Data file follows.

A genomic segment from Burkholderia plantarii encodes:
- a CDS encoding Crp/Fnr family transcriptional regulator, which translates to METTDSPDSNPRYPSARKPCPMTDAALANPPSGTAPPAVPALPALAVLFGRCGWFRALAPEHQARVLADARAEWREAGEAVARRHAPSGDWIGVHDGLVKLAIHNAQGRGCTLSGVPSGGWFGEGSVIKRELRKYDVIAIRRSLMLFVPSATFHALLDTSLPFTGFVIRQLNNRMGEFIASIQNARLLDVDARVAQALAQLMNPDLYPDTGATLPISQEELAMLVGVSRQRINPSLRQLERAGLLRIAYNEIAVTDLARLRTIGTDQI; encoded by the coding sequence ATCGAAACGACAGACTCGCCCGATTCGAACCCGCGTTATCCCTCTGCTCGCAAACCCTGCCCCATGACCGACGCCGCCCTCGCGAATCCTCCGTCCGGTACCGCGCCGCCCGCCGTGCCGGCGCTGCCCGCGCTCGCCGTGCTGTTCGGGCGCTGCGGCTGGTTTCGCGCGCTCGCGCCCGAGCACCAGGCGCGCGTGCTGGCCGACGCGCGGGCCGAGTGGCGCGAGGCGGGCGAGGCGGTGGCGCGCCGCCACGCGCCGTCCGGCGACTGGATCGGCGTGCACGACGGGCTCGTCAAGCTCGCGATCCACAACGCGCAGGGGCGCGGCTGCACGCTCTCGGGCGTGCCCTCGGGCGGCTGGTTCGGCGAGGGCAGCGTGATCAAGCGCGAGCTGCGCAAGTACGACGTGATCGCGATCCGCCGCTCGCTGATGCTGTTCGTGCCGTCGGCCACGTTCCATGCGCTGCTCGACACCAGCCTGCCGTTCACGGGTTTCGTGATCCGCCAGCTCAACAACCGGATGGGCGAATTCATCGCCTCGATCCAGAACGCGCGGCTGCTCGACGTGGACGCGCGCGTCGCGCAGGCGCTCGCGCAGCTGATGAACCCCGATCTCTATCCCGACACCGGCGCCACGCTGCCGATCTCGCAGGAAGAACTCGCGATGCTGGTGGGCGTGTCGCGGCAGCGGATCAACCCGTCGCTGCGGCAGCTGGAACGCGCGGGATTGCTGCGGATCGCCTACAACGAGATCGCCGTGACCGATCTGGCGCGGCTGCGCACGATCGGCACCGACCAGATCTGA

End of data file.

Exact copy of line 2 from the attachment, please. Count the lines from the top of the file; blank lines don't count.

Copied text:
- a CDS encoding Crp/Fnr family transcriptional regulator, which translates to METTDSPDSNPRYPSARKPCPMTDAALANPPSGTAPPAVPALPALAVLFGRCGWFRALAPEHQARVLADARAEWREAGEAVARRHAPSGDWIGVHDGLVKLAIHNAQGRGCTLSGVPSGGWFGEGSVIKRELRKYDVIAIRRSLMLFVPSATFHALLDTSLPFTGFVIRQLNNRMGEFIASIQNARLLDVDARVAQALAQLMNPDLYPDTGATLPISQEELAMLVGVSRQRINPSLRQLERAGLLRIAYNEIAVTDLARLRTIGTDQI; encoded by the coding sequence ATCGAAACGACAGACTCGCCCGATTCGAACCCGCGTTATCCCTCTGCTCGCAAACCCTGCCCCATGACCGACGCCGCCCTCGCGAATCCTCCGTCCGGTACCGCGCCGCCCGCCGTGCCGGCGCTGCCCGCGCTCGCCGTGCTGTTCGGGCGCTGCGGCTGGTTTCGCGCGCTCGCGCCCGAGCACCAGGCGCGCGTGCTGGCCGACGCGCGGGCCGAGTGGCGCGAGGCGGGCGAGGCGGTGGCGCGCCGCCACGCGCCGTCCGGCGACTGGATCGGCGTGCACGACGGGCTCGTCAAGCTCGCGATCCACAACGCGCAGGGGCGCGGCTGCACGCTCTCGGGCGTGCCCTCGGGCGGCTGGTTCGGCGAGGGCAGCGTGATCAAGCGCGAGCTGCGCAAGTACGACGTGATCGCGATCCGCCGCTCGCTGATGCTGTTCGTGCCGTCGGCCACGTTCCATGCGCTGCTCGACACCAGCCTGCCGTTCACGGGTTTCGTGATCCGCCAGCTCAACAACCGGATGGGCGAATTCATCGCCTCGATCCAGAACGCGCGGCTGCTCGACGTGGACGCGCGCGTCGCGCAGGCGCTCGCGCAGCTGATGAACCCCGATCTCTATCCCGACACCGGCGCCACGCTGCCGATCTCGCAGGAAGAACTCGCGATGCTGGTGGGCGTGTCGCGGCAGCGGATCAACCCGTCGCTGCGGCAGCTGGAACGCGCGGGATTGCTGCGGATCGCCTACAACGAGATCGCCGTGACCGATCTGGCGCGGCTGCGCACGATCGGCACCGACCAGATCTGA